Best ways to watch football live without cable – NFL streaming

With the 2019 NFL season underway, there are plenty of ways to follow the most popular sport in the US. Getting a cable subscription is the simplest solution. It allows you to watch your local team, and a bunch of other teams, without worrying about which channels are available or not.

For cord cutters, football is a bit more complicated. Your best bet is to subscribe to a live TV streaming service, but the sheer number of channels that carry live games — local CBS, NBC and Fox channels, as well as the national feeds of NFL Network and ESPN — means football fans might have to make a compromise (note that CNET is a division of CBS).

The way the NFL has divvied up its broadcasting rights, the only way to get a full football experience is to have all of these channels. Sunday NFC games are largely on Fox, AFC games are on on CBS and Sunday night football is on NBC. Monday night football is only on ESPN. While Fox has most Thursday night games, there are several that are NFL Network-only.

With all of that in mind, here are our recommendations.

Note that CNET may get a share of revenue from the sale of the products featured on this page.

It’s not cheap, but at $54.99 for its “core” package, Sony’s PlayStation Vue checks all the NFL channel boxes. Local channels CBS, NBC and FOX are included in many markets, as are ESPN and the NFL Network. Want Red Zone for following your fantasy team? That’s available for an extra $10 per month.

Many other live TV streaming services carry those local channels and ESPN, but most lack NFL Network and Red Zone. YouTube TV, our overall favorite, has neither of those channels, for example, and neither do Hulu with Live TV or AT&T TV Now (formerly DirecTV Now). Sling TV’s Orange and Blue plan for $40 per month gets you the NFL Network, ESPN and, in select major markets, FOX and/or NBC, but you still will lack CBS. (Like Vue, RedZone is available for $10 more per month as part of Sling’s Sports Extra package). FuBo TV has NFL Network and optional RedZone ($9 as part of its Sports Plus add-on) but lacks ESPN.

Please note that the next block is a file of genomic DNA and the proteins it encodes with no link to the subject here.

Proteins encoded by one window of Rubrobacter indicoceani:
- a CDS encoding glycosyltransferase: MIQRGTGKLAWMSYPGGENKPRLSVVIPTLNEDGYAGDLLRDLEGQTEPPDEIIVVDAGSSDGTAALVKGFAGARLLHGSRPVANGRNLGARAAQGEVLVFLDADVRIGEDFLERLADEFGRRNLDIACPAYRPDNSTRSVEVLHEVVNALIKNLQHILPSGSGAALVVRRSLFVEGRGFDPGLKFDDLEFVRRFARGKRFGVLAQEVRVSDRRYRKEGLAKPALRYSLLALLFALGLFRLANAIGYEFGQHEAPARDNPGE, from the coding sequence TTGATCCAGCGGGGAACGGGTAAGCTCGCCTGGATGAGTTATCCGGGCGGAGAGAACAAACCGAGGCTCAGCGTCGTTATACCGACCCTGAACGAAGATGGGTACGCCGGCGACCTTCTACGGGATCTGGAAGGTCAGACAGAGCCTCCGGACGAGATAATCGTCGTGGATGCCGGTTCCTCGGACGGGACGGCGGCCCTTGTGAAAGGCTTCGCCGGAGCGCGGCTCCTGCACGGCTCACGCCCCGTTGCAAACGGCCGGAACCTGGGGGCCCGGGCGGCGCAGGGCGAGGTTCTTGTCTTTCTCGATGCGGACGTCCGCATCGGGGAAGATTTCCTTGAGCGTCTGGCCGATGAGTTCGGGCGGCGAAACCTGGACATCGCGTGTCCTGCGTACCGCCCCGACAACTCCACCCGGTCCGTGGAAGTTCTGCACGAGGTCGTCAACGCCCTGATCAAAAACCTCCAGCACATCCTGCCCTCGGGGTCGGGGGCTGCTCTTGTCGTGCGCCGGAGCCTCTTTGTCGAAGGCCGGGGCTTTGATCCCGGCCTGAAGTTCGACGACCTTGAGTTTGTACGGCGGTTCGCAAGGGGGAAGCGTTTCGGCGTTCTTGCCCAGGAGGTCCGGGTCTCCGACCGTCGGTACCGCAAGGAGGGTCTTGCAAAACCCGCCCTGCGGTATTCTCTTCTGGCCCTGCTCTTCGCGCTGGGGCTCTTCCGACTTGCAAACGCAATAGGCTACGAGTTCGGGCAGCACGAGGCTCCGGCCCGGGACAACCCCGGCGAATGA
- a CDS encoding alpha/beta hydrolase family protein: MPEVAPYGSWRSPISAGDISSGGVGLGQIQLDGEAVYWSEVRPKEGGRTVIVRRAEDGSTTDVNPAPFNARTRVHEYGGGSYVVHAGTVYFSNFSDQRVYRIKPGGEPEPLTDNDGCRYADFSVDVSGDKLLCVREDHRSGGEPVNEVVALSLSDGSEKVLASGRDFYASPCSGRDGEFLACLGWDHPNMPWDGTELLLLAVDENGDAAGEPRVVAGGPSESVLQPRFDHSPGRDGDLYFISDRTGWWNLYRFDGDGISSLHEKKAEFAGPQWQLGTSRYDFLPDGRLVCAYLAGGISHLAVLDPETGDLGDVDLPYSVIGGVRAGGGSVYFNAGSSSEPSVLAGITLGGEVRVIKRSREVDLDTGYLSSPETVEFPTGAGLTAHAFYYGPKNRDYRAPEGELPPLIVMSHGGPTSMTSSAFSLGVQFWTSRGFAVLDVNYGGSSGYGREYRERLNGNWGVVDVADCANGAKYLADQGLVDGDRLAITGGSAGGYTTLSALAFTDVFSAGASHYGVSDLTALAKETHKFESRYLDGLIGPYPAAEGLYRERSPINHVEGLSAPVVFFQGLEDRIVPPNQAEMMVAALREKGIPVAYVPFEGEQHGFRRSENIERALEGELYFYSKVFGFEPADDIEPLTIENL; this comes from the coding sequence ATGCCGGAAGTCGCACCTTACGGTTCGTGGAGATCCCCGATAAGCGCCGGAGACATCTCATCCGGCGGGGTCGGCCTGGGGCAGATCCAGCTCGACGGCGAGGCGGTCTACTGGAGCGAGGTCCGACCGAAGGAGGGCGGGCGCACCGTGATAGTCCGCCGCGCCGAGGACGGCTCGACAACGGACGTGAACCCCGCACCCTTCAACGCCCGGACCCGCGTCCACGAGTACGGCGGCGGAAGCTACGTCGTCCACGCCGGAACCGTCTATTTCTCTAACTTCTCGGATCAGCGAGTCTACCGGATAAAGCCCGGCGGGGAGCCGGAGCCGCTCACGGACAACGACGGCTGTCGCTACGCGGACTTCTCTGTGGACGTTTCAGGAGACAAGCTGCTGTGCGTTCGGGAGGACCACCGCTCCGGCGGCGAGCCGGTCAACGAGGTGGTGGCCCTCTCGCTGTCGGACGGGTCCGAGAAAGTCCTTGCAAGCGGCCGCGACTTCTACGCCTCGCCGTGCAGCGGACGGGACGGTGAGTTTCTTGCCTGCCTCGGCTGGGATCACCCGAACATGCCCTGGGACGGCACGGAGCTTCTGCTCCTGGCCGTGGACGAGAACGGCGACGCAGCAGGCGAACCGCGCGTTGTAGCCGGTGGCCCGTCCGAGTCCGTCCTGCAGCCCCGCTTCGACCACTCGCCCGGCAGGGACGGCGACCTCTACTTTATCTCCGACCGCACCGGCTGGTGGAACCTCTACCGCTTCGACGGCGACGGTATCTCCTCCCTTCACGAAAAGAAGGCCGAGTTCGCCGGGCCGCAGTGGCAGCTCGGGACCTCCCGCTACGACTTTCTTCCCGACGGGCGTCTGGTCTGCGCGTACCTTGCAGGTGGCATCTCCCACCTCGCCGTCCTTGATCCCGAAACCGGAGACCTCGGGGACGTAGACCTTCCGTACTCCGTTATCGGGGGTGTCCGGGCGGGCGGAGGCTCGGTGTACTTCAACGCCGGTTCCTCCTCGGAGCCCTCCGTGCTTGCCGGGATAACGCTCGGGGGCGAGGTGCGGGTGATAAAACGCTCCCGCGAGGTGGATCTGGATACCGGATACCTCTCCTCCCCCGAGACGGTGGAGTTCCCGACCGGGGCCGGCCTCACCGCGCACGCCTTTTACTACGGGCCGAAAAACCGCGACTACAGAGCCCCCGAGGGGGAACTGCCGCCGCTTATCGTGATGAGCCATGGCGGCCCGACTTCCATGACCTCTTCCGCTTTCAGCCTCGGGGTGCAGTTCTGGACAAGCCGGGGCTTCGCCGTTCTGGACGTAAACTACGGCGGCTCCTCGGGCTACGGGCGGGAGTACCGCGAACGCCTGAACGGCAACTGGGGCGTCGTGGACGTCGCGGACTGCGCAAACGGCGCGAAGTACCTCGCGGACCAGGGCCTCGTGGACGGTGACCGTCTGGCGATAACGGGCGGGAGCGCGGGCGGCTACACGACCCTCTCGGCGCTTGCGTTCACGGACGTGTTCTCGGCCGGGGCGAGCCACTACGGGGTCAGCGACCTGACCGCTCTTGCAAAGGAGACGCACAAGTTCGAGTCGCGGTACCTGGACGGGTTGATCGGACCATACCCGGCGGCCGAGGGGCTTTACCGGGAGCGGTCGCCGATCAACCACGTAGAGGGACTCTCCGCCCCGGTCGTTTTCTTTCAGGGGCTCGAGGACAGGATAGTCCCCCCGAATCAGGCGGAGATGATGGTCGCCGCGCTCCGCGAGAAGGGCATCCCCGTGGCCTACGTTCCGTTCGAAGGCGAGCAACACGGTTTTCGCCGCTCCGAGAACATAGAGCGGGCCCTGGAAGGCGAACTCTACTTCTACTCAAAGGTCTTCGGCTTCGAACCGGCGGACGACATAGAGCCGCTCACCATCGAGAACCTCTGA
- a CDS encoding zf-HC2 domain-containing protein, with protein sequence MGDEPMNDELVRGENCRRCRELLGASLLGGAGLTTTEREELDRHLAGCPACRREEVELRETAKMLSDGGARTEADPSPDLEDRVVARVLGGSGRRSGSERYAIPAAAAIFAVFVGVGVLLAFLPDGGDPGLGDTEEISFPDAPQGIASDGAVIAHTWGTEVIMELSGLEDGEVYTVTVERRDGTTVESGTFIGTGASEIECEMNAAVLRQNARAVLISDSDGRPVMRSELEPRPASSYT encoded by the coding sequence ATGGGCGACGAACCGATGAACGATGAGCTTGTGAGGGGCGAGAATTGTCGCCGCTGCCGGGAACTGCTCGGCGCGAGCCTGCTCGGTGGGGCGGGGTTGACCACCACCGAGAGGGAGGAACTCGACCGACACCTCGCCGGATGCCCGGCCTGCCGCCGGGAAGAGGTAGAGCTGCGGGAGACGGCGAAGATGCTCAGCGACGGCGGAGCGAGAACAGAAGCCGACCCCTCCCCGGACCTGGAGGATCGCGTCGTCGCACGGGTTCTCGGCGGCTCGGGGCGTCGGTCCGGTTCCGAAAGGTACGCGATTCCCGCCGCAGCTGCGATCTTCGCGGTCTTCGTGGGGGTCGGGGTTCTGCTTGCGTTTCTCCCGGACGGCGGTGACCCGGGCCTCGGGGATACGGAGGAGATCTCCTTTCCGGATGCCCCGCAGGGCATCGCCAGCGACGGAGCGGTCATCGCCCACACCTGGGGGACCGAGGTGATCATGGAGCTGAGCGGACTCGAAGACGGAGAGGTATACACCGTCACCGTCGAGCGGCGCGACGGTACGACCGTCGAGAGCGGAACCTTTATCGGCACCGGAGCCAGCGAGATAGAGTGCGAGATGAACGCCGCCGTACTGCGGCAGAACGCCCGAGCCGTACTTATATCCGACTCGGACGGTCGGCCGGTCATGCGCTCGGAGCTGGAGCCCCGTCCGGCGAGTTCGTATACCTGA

The chart below sums up those channel differences. The base price is listed after the service name, while a “$” indicates that the channel is available for an additional fee.

In our review of PlayStation Vue we liked its layout and especially its DVR, which comes in handy if you can’t catch the action live. It does have fewer national cable channels than some competitors, but that’s probably not an issue for NFL fans. It allows five simultaneous streams, so multiple users can watch on different devices at once. It’s widely available too, with apps on iOS and Android, the web and on TVs through Roku, Chromecast, Android TV, Apple TV and Fire TV. It’s also available on the PS4 and PS3.

If you don’t care about NFL Network games or RedZone, we recommend YouTube TV, our favorite live TV streaming overall.

Those looking to save some cash might want check out Sling Blue for $25 per month. While it lacks ESPN, meaning you’ll miss out on Monday Night Football, it does include NFL Network and, in select markets, Fox and NBC as well. The catch is that those markets are mainly big cities, so if you live outside one of those areas, Sling Blue might not be for you.

Fox, of course, broadcasts most NFC and Thursday night football while NBC has Sunday night games. CBS, which broadcasts the bulk of AFC games, is not included on Sling at all.

Meanwhile hard-core fans or fantasy football fiends have another reason to choose Sling Blue: It’s the cheapest live TV streaming service with NFL RedZone, a $10-per-month option.

There are some apps that offer CBS’ slate of Sunday AFC games live, including CBS All Access for $6 per month. Depending on where you live, however, your local CBS station (and those NFL games) might not be available. CBS offers livestreaming in many markets; can check for yourself if your area has live CBS streaming here.

Locast, meanwhile, is 100% free. Unfortunately it’s currently offered in only 13 cities and not all will have CBS, FOX and NBC.

Speaking of free, here’s where we mention the ultimate budget alternative: an antenna.

Thursday Night Football is probably the most complicated of the NFL streaming schedule. Most games will be available on the NFL Network, FOX and Amazon Prime Video.

A handful of Thursday games, however, are being shown exclusively on NFL Network. This includes Week 2’s Bucs-Panthers tilt as well as Week 3’s Titans-Jaguars game. Some of the special “Thursday Night Football on Sunday” games will also be NFL Network-only, including Week 6’s Panthers-Bucs rematch and the London Texans-Jaguars game in Week 9.

The week 16 Saturday triple header will also be an NFL Network exclusive.

At $25 per month, Sling Blue is still the cheapest way to make sure you get the NFL Network, though Fubo TV has it in its $55-per-month package. PlayStation Vue offers it as well in its $55-per-month “core” package.
Red Zone options

A frequent fan-favorite way to follow all the NFL action, RedZone is a way to catch all the big plays around the league. The cheapest way to get Red Zone is through Sling by getting its Blue package for $25 per month and then adding Sports Extra for $10 per month.

PlayStation Vue offers Red Zone for $10 per month on top of its regular packages, while Fubo offers it for $8.99 as part of its Sports Plus add-on.
What about Sunday Ticket?

NFL Sunday Ticket is still largely limited to DirecTV satellite subscribers, though those who live in buildings that can’t add a satellite can get a streaming version starting at $293.96 for its To Go package.

The problem here, however, is it doesn’t include your local games. You can only watch games that aren’t being broadcast on CBS, FOX, NBC or ESPN in your area.

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